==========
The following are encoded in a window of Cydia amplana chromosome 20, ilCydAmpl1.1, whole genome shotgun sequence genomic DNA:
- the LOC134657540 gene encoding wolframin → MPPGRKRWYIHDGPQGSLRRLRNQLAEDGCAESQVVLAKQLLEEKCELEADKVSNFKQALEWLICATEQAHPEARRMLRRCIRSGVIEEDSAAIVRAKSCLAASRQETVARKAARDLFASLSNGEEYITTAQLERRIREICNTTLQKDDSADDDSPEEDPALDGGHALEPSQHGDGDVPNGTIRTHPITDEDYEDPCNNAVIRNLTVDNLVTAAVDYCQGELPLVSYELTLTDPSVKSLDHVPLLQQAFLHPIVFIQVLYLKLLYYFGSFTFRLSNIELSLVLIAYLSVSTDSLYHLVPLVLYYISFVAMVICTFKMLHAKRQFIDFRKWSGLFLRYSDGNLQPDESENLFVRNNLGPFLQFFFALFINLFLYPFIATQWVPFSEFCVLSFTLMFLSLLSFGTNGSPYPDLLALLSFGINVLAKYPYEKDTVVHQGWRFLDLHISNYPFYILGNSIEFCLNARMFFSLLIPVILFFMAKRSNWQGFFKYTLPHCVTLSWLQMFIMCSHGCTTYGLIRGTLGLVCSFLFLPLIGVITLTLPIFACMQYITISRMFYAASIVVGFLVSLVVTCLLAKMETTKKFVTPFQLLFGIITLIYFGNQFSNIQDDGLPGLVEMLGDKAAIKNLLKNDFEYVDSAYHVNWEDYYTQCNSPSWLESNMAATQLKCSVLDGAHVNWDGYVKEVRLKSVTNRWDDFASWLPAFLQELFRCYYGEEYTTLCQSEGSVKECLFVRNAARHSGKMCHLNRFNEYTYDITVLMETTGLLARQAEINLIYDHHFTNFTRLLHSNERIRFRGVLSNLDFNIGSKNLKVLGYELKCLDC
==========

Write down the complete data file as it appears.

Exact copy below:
The following are encoded in a window of Cydia amplana chromosome 20, ilCydAmpl1.1, whole genome shotgun sequence genomic DNA:
- the LOC134657540 gene encoding wolframin → MPPGRKRWYIHDGPQGSLRRLRNQLAEDGCAESQVVLAKQLLEEKCELEADKVSNFKQALEWLICATEQAHPEARRMLRRCIRSGVIEEDSAAIVRAKSCLAASRQETVARKAARDLFASLSNGEEYITTAQLERRIREICNTTLQKDDSADDDSPEEDPALDGGHALEPSQHGDGDVPNGTIRTHPITDEDYEDPCNNAVIRNLTVDNLVTAAVDYCQGELPLVSYELTLTDPSVKSLDHVPLLQQAFLHPIVFIQVLYLKLLYYFGSFTFRLSNIELSLVLIAYLSVSTDSLYHLVPLVLYYISFVAMVICTFKMLHAKRQFIDFRKWSGLFLRYSDGNLQPDESENLFVRNNLGPFLQFFFALFINLFLYPFIATQWVPFSEFCVLSFTLMFLSLLSFGTNGSPYPDLLALLSFGINVLAKYPYEKDTVVHQGWRFLDLHISNYPFYILGNSIEFCLNARMFFSLLIPVILFFMAKRSNWQGFFKYTLPHCVTLSWLQMFIMCSHGCTTYGLIRGTLGLVCSFLFLPLIGVITLTLPIFACMQYITISRMFYAASIVVGFLVSLVVTCLLAKMETTKKFVTPFQLLFGIITLIYFGNQFSNIQDDGLPGLVEMLGDKAAIKNLLKNDFEYVDSAYHVNWEDYYTQCNSPSWLESNMAATQLKCSVLDGAHVNWDGYVKEVRLKSVTNRWDDFASWLPAFLQELFRCYYGEEYTTLCQSEGSVKECLFVRNAARHSGKMCHLNRFNEYTYDITVLMETTGLLARQAEINLIYDHHFTNFTRLLHSNERIRFRGVLSNLDFNIGSKNLKVLGYELKCLDC